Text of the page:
Energy versus Food Security in India

by Chieh-Hsin Chen

Replacing imported fossil fuels with biofuel and other renewable energy sources has been one of the major research projects in developing countries like India with few fossil energy resources. Guntatilake et al. (2013) analyzed India’s biofuel production project with various scenarios and different perspectives, including India’s option for managing energy price risks in three ways: biofuel development, energy efficiency promotion, and food productivity improvements. The results suggest that introducing biodiesel, as transport fuel is a promising result in contrast to bioethanol. Combining biodiesel expansion with energy efficiency improvement and food productivity policies proved to be a more effective strategy to enhance both energy and food security.

Biofuel production is a solution to many energy depleting scenarios, but it conflicts with another essential commodity, food. With the booming global population, food and energy scarcity will soon become an issue; however, in many developing countries, where they produce most of the global food exports, energy shortage is much more overwhelming. With the shortage of energy, transportation of food products from rural areas might also become an issue. In this study, the authors use 5 different scenarios to analyze the benefits and weaknesses of various biofuel production policies. To initialize the analysis, the authors predicted the oil price would increase by 50 – 100% and utilized economic models to analyze the economic benefits of each scenario.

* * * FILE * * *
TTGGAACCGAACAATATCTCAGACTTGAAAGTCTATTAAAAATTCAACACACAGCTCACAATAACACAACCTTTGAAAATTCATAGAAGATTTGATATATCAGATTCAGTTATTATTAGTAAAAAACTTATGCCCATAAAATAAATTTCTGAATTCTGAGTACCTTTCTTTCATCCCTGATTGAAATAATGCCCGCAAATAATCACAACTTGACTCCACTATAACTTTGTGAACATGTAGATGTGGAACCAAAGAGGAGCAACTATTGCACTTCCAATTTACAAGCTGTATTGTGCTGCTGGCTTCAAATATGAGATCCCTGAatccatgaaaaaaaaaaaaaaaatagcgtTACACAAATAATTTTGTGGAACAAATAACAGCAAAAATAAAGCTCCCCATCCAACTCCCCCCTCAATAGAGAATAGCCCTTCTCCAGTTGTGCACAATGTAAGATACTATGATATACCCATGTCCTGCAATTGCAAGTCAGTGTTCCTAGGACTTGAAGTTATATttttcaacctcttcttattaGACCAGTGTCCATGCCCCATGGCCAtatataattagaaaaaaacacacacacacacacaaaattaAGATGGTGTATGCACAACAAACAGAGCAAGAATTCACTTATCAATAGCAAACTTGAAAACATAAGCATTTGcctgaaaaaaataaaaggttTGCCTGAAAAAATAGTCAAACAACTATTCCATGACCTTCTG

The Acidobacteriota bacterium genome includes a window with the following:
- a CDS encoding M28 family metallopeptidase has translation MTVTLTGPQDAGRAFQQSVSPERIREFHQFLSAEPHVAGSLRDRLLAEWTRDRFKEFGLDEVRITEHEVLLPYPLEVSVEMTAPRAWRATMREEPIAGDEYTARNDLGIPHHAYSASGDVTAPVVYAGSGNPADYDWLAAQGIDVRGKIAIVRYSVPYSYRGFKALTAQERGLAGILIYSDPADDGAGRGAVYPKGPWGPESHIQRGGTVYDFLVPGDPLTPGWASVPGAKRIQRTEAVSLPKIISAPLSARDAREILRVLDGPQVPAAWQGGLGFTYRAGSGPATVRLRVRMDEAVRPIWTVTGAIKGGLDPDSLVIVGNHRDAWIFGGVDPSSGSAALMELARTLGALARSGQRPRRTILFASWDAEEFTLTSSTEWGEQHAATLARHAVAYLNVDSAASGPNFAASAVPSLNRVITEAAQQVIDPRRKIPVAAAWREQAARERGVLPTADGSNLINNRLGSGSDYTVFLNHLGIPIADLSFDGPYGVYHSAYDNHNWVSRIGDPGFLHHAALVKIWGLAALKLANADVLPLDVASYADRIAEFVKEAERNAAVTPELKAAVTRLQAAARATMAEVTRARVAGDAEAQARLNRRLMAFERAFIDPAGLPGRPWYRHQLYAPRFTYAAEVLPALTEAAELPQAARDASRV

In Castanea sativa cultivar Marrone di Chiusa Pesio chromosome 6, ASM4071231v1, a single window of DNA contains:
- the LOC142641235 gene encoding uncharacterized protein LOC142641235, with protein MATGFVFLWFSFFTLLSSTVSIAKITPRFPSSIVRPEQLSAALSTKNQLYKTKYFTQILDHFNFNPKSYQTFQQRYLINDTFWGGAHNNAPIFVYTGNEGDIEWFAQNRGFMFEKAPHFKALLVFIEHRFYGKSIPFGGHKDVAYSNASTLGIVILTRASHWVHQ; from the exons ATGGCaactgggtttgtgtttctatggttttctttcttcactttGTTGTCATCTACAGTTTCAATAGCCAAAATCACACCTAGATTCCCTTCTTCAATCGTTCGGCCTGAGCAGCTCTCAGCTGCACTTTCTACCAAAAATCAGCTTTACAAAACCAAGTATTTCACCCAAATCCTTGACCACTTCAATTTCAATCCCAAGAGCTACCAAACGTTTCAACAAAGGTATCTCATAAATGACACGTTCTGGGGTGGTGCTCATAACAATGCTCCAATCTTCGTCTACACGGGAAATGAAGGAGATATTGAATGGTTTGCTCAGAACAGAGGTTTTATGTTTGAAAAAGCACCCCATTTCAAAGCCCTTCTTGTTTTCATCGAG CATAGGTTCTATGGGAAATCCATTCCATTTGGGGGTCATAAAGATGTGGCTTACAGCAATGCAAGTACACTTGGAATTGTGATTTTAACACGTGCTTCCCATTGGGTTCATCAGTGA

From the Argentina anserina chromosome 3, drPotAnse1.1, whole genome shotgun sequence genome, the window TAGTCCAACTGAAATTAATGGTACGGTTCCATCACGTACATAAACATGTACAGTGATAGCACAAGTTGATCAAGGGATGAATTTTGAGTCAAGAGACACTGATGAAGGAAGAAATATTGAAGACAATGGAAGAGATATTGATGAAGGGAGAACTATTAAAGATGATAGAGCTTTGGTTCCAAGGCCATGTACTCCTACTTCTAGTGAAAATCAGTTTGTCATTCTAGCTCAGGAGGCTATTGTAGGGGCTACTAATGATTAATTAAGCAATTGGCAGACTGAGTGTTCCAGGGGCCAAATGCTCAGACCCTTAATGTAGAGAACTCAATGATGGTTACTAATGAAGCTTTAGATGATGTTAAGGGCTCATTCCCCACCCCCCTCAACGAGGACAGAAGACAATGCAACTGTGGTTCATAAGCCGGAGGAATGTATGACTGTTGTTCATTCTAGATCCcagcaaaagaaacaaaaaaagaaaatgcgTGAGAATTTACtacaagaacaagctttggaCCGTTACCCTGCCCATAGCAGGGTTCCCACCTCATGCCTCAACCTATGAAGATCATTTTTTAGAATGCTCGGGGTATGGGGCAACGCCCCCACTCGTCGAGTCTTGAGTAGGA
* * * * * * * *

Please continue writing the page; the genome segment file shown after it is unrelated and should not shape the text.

The five scenarios are: a reference case in which global oil prices increase by 50% from 2010 to 2030; scenario 1 with biodiesel subsidized 20%; scenario 2 with subsidies of 20% bioethanol; scenario 3 with at least 1% annual energy efficiency gains; and scenario 4 with 1% food productivity.

Scenario 1 compared to scenario 2 shows a significant improvement on energy price impact, with the implementation of biodiesel effectively influencing India at a in macroeconomic scale, because the production of biodiesel can take place in wastelands with almost zero opportunity cost. Furthermore, low skilled labor cost is very low in developing countries, thus the economic benefits are significant. By comparing scenario 2 and scenario 3, the authors show that there is no significant benefit of implementing sugarcane bioethanol. There is no improvement in social welfare: sugarcane is more valuable as sugar than energy in India.

In scenario 4, there are many advantages with implementing energy efficiency improvements. The most obvious advantage is the 18% reduction of GHG emission. Energy efficiency saved total expenditures for general households; with saving energy, and costs, the real wages or scenario 4 increased by 3.7% while the price of energy and other commodities stays the same. The employment rate also increased as the real wage increased. In scenario 5, a 1% food productivity growth shows a marvelous result in all aspects. The real gross domestic product (GDP) increased by 2.9%, the real wages increased by 7.9%, there was a decrease in food imports, and very little price inflation in both food and energy. The best situation is implementing biodiesel with energy efficiency improvements and food productivity growth.

Gunatilake, H, Roland-Holst, D, Sugiyarto, G. 2013. Energy security for India: Biofuels, energy efficiency and food productivity. Energy Policy 65, 761−767

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